Tsvangirai becomes Zimbabwe's PM
Zimbabwe's opposition leader Morgan Tsvangirai has been sworn in as prime minister in a unity government with President Robert Mugabe, BBC reported.
Mr Tsvangirai won the first round of last year's presidential election - but he withdrew from the run-off citing violence against his supporters.
However he later agreed to share power with Mr Mugabe.
Problems facing the new government include a cholera epidemic, a collapsed economy and a 90% unemployment rate.
Mr Mugabe administered the oath of office to Mr Tsvangirai in a ceremony in Harare.
Two deputy prime ministers were also sworn in: Thokozani Khupe, the deputy leader of Mr Tsvangirai's Movement for Democratic Change (MDC), and Arthur Mutambara, the leader of a break-away faction of the MDC.
The new prime minister must deal with an economy in ruins and a cholera epidemic which has killed more than 3,400 people.
Hyperinflation is causing prices to double every day and the country stopped publishing inflation figures after it was last estimated at 231m%. People are using foreign currency wherever possible.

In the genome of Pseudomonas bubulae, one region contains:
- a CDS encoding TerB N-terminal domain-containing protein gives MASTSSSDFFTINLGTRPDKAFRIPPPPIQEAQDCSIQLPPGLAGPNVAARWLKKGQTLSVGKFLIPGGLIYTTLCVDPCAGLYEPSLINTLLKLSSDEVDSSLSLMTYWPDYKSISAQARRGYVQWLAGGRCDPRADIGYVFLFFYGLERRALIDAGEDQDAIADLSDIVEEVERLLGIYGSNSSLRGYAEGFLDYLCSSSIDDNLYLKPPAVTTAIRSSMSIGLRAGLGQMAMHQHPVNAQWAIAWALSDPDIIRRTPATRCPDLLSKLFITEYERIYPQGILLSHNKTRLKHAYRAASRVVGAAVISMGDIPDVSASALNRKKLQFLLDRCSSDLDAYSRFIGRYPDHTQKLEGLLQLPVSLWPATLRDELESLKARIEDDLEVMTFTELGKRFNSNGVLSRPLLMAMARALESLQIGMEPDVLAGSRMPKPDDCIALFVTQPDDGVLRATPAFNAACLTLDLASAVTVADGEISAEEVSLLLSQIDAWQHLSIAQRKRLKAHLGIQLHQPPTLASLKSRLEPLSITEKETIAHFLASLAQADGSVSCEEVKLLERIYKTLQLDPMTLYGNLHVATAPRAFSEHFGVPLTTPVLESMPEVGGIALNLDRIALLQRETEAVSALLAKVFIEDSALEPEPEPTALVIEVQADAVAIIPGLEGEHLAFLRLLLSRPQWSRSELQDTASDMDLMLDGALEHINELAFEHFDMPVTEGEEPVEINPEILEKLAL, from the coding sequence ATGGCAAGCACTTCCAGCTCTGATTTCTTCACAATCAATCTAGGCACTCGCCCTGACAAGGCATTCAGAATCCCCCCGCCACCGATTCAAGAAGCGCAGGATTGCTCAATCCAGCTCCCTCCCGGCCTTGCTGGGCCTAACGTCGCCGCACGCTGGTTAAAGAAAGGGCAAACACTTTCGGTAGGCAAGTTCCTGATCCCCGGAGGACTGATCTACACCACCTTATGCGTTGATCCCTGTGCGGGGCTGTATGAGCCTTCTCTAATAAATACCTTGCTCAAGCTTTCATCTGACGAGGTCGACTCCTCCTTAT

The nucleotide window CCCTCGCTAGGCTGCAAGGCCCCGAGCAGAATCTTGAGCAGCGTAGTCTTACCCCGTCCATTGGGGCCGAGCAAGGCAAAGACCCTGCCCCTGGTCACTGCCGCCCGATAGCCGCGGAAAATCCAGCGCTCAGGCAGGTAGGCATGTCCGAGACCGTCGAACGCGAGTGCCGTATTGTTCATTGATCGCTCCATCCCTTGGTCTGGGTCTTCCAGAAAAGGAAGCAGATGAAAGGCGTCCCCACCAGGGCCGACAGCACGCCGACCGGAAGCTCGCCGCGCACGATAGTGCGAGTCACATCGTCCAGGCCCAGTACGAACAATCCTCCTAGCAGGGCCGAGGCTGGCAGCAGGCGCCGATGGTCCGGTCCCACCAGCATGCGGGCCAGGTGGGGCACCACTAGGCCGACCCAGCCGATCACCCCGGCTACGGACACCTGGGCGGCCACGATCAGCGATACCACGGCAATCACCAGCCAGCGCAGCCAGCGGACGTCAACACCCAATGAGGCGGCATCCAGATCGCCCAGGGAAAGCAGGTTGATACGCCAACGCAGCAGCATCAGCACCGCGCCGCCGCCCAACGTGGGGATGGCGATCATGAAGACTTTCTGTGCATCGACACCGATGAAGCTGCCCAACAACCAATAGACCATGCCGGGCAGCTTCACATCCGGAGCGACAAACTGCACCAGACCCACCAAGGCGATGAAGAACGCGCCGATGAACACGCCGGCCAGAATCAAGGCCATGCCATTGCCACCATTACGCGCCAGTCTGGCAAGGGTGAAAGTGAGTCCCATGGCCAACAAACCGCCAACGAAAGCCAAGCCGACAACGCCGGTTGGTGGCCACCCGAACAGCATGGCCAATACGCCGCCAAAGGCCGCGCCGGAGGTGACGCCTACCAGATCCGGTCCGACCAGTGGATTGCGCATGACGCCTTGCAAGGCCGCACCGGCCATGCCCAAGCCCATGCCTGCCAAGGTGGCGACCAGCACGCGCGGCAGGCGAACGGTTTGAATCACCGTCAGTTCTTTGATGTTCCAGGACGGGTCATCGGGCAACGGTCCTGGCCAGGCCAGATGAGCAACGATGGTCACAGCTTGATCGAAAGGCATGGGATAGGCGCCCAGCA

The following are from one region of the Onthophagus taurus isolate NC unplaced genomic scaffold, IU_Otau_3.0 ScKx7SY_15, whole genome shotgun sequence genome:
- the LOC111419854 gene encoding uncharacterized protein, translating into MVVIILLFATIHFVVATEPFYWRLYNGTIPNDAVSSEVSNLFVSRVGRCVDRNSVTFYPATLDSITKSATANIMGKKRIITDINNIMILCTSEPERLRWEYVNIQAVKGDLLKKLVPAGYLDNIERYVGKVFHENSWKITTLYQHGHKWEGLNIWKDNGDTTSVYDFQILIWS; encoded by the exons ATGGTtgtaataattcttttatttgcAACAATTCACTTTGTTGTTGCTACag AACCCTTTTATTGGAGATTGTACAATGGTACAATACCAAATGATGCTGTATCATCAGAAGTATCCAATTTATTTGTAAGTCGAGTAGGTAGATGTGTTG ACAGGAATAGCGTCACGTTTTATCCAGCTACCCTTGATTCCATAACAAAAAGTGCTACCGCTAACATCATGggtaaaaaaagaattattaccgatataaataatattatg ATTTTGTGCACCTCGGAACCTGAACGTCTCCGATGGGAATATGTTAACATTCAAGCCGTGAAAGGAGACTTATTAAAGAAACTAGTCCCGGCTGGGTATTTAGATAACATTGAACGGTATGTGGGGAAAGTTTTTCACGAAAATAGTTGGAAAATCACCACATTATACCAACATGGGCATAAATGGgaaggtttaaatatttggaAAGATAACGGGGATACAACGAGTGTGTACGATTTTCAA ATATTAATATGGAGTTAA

More than half the population rely on emergency food aid.
The cabinet in the new coalition government will be sworn in on Friday.
There is deep scepticism about whether it will work, says the BBC's southern Africa correspondent, Peter Biles, in Johannesburg.
At best it will be a transitional arrangement leading eventually to a new constitution and fresh elections, he says.
On Tuesday, Mr Tsvangirai named Tendai Biti, the secretary general of his Movement for Democratic Change (MDC), as his choice for finance minister. A Zimbabwean judge last week dropped treason charges against Mr Biti over an alleged coup plot, citing lack of progress in the case against him.
Mr Biti's new position will be a key one, given the country's economic collapse.
In January, Mr Tsvangirai returned to Zimbabwe after an absence of more than two months for fresh talks with Mr Mugabe on sharing power.
Earlier negotiations had faltered after the MDC accused Mr Mugabe's Zanu-PF of keeping the most powerful ministries - including the one that controls the police - to itself.A minister from each party will now share the home affairs ministry.